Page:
“Newell is the only writer who can make pop culture and Roman history highlight the leadership dilemmas of the next administration. His enormous learning lightens the narrative…While provoking reflection—particularly on the strange fate of honor—Newell’s book will delight readers.”
Conrad (Lord) Black
“A well-written and imaginative study of an immensely important and elusive subject [that] and represents years of diligent and original scholarly research and contemplation by a distinguished academic. It is a useful as well as a very interesting read.”
Harvey Mansfield
“Waller Newell’s fine book shows the love of honor at work in democratic times, when honor is disguised, diminished or eclipsed. Yet where is greatness without honor, and who can live without some share of greatness?”
Andrew Stark
“Newell brings a unique combination of historical knowledge, narrative skill, intellectual depth and political shrewdness to his study of the qualities that make for a great leader.…brimming with memorable insights, The Soul of a Leader will be a valuable resource for leaders—and aspiring leaders—in any walk of life.”
Publishers Weekly

Most readers will enjoy this thoughtful evaluation of history's famous leaders, such as Pericles, Caesar, Napoleon, Lincoln and Reagan (Newell, a political scientist, served on Reagan's presidential transition team). This is not written as an uplifting chronicle but as a serious overview of how great leaders rule. In the first of three sections, about presidents from FDR to Bush, Newell stresses that the greatest triumphed in foreign policy and war. Yet, he notes, most historians give FDR higher marks for handling the Depression than WWII and believe LBJ's domestic achievements trump his Vietnam debacle. The second section is a long, adulatory evaluation of Lincoln. The third delivers a detailed history of the Peloponnesian War (431-404 B.C.) as an example of how democratic leaders (in this case, of Athens) can self-destruct. Newell draws a parallel to the Vietnam War, but passes over the invasion of Iraq. These are meaty chunks of stimulating, conservative-oriented great man history that concludes with lessons for success (in short: be ambitious; be moral, "but only in moderation"; make correct decisions at the beginning of a career, save mistakes for the end). (Jan.)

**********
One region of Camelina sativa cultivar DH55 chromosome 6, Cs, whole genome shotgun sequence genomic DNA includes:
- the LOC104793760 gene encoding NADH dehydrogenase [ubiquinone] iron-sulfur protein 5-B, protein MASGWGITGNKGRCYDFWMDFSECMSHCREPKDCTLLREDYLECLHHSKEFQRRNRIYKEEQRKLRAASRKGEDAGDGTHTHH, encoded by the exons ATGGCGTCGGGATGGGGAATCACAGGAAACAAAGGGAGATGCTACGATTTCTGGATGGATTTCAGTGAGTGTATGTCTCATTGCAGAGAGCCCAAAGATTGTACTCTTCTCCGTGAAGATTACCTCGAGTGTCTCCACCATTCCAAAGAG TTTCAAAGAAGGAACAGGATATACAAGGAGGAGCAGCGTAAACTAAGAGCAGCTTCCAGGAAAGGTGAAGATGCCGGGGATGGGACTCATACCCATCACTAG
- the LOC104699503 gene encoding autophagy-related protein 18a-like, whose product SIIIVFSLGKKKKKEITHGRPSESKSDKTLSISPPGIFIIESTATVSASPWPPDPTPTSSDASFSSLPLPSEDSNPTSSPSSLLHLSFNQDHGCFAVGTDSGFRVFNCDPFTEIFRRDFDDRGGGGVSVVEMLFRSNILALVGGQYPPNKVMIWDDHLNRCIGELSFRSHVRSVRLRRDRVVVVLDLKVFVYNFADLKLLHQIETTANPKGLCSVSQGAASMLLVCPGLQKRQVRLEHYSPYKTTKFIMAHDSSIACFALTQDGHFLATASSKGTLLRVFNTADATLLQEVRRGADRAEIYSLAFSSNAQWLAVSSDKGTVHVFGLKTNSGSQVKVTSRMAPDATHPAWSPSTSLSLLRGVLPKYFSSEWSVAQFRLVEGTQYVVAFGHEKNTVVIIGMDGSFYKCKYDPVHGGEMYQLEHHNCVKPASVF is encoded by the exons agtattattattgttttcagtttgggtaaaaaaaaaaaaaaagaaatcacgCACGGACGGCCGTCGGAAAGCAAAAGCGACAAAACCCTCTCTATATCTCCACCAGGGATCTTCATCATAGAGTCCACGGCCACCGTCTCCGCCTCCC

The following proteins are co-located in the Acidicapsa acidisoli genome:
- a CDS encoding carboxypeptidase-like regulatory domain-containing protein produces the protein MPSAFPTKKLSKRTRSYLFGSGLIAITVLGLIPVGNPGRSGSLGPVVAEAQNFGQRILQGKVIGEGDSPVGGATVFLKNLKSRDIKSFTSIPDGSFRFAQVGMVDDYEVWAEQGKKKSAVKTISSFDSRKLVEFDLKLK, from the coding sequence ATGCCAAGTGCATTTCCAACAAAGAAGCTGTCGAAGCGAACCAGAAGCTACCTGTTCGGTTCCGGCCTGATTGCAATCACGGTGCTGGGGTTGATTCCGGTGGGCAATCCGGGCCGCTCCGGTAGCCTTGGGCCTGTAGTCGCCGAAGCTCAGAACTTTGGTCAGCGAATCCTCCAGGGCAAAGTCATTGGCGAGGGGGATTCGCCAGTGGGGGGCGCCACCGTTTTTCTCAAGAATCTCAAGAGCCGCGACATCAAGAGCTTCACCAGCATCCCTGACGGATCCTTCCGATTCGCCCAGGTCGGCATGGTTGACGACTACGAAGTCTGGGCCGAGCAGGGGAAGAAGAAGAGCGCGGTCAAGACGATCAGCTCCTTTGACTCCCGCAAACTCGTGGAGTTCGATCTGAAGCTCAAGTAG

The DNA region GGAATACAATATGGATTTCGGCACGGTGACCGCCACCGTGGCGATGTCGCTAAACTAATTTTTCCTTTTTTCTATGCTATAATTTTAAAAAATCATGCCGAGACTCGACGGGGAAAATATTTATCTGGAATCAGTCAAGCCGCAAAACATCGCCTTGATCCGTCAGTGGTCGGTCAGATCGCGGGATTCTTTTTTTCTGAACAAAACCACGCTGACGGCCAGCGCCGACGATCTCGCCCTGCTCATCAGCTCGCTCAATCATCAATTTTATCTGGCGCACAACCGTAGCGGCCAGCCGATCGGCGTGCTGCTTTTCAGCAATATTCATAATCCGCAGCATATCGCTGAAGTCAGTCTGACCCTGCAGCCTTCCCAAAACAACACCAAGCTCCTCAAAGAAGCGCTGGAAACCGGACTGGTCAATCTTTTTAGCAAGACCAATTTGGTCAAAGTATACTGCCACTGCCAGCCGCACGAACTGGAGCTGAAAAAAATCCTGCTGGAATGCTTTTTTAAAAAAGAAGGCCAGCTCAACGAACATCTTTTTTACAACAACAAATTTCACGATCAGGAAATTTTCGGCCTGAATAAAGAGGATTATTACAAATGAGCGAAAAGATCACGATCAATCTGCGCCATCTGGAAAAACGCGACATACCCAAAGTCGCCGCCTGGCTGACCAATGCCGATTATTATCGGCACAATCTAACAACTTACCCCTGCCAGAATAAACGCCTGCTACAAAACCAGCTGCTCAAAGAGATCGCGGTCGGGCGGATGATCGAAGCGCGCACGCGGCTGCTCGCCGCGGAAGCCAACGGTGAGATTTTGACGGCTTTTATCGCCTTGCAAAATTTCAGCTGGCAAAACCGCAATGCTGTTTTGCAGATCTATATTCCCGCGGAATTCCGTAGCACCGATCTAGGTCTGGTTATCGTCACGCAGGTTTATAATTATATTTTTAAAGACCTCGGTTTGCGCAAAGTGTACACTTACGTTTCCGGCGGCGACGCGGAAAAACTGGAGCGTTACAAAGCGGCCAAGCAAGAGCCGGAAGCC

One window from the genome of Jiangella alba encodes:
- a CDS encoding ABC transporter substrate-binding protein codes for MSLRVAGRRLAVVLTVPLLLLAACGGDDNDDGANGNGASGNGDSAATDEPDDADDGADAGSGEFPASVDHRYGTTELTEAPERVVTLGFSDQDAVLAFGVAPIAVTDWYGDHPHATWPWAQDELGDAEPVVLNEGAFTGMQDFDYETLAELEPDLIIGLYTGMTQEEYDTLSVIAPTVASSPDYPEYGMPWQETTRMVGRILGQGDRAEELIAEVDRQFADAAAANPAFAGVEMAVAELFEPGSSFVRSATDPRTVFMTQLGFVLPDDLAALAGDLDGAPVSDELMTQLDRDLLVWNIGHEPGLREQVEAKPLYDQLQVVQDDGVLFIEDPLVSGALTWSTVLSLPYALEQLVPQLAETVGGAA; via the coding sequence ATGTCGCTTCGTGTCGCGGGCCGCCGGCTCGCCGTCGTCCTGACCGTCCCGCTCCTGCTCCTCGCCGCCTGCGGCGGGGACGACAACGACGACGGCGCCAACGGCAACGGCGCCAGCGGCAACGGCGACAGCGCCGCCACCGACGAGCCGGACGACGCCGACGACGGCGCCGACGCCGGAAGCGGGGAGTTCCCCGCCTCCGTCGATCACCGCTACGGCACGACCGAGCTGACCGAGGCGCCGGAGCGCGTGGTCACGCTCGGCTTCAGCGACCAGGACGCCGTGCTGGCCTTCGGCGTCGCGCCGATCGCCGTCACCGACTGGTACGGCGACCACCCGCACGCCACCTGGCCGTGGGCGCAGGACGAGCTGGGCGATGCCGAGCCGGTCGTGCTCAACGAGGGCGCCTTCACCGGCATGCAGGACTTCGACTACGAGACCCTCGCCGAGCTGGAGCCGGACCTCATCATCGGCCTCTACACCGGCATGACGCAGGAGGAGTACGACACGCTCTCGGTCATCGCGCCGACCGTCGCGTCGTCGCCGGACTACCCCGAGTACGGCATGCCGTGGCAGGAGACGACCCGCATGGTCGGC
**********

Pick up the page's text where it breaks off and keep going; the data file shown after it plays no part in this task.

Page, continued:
Copyright © Reed Business Information, a division of Reed Elsevier Inc. All rights reserved.
Library Journal

Newell (political science & philosophy, Carleton Univ.; The Code of Man) suggests, tongue in cheek, that the West Wing character Josiah Bartlet may offer the best example of what we're looking for in a leader, and he argues that the traditionally desired presidential qualities are unlikely to be found in one person. Newell first discusses the modern American presidency from JFK to George W. Bush, looking at the qualities demanded of a superpower leader in an era when nonstate terrorist threats create new challenges. Then Newell looks back to the influence of Napoléon on 19th-century leaders, especially Lincoln, and to the "First Democracy," Athens, examining differences in the prudent leadership of Pericles and the imperialistic Alcibiades. In an analysis of the Athenians' desire for comfort and luxury and willingness to engage in the use of force to expand their influence, Newell shows how this pattern recurred throughout history in Rome, Paris, and Berlin, among other places. Finally, he offers "Ten Secrets of Leadership," which should help any leader approach the perfection embodied in the fictitious president Josiah Bartlet. Recommended for public and academic libraries with large political science or political philosophy collections.